Over the last couple of posts we’ve explored quite an interesting scenario.
We studied how the Levites outright replaced all of the first born non-Levite Israelite males for the priesthood of Israel.
Now one fascinating question that needs to be asked at this juncture is what happened to the status of all future Israelite firstborns from here on out?
Well, we’ll find that a tradition developed where the Israelites still redeemed their firstborn.
However, it wasn’t really about what we’ve studied here, that God automatically owned all the firstborns.
Once the Lord replaced the firstborn with the Levites here in Numbers 3, it was a done deal.
This was a one-time transaction.
Instead the reason the Israelites continued to redeem their firstborn was to commemorate what happened in Egypt when God killed all the firstborns of Egypt but passed over the firstborns of Israel.
Here’s how the tradition went.
First, when a firstborn son was born, that child was dedicated to HASHEM in gratitude.
Second, after 30 days a special redemption ceremony was held.
Third, the father took his now 30-day old firstborn son to the priesthood and paid the priest five shekels to redeem his son.
The Hebrew word for these procedures is PIDYON-HABEN.
Again, understand that all of these procedures applied ONLY to the first born son!
It didn’t matter if a father had like 20 sons, it was ONLY the first born who was redeemed because it is only the firstborn son who from the instant he is born is God’s HOLY property
Now another interesting question that arises is what happens if a child is NOT redeemed?
If a firstborn son is NOT redeemed, theoretically he remains God’s HOLY property and thus is under divine obligation to directly serve God all the days of his life.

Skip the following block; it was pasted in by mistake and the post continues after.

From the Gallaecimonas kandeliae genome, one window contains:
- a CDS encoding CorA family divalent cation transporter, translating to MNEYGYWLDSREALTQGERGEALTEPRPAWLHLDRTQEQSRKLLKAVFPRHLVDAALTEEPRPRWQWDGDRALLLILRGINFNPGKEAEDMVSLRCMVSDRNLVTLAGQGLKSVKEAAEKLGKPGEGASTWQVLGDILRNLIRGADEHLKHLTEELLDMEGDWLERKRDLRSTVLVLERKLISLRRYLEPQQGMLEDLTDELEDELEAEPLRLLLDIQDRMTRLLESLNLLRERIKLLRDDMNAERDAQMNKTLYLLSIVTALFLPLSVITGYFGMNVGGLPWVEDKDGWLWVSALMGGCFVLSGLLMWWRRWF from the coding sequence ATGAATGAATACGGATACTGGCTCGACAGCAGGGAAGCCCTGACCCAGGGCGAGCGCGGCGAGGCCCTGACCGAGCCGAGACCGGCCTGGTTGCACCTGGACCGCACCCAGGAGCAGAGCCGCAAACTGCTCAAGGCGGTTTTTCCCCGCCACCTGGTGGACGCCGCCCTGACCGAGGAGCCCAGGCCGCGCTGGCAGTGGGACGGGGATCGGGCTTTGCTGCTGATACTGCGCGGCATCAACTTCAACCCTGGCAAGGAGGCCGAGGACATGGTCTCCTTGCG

Now the reason I say “theoretically” is because realistically speaking there wasn’t much a firstborn could have done for the priesthood because all “direct” service to God was to be handled by the Levites.
They were now the official mediators between God and common Israel.
If anybody but an ordained Levite priest attempted to undertake a priestly task for the Lord, there were to be killed according to the Lord’s command.
But having said all that, there were some special circumstances where the parents of a firstborn son decided that they did NOT want to redeem their son.
In other words, they intentionally wanted their firstborn son dedicated to a life of serving God.
One example is the strongman Samson.
He was NOT redeemed under the provisions contained in the Nazarite vow.
Oh, and another famous character was not redeemed even though he was a firstborn.
I’m talking about John the Baptist.
Ah, but John the Baptist doesn’t count.
Can anybody guess why?
Here’s a huge hint.
Well, more than a huge hint, I’m practically giving you the answer here.
John the Baptist’s father was a priest.
And his mother was a descendant from the line of Aaron, Israel’s first High Priest.
That’s right folks!
John the Immerser , the one who paved the way for the coming of the Messiah, was a full-blooded Levite through and through.
Because of what we’ve studied here in Numbers 3, as a Levite he was born ETERNALLY in service to God.
In fact even if he had wanted to, he couldn’t have been redeemed from that position.
So when was the last time you learned that in Sunday school?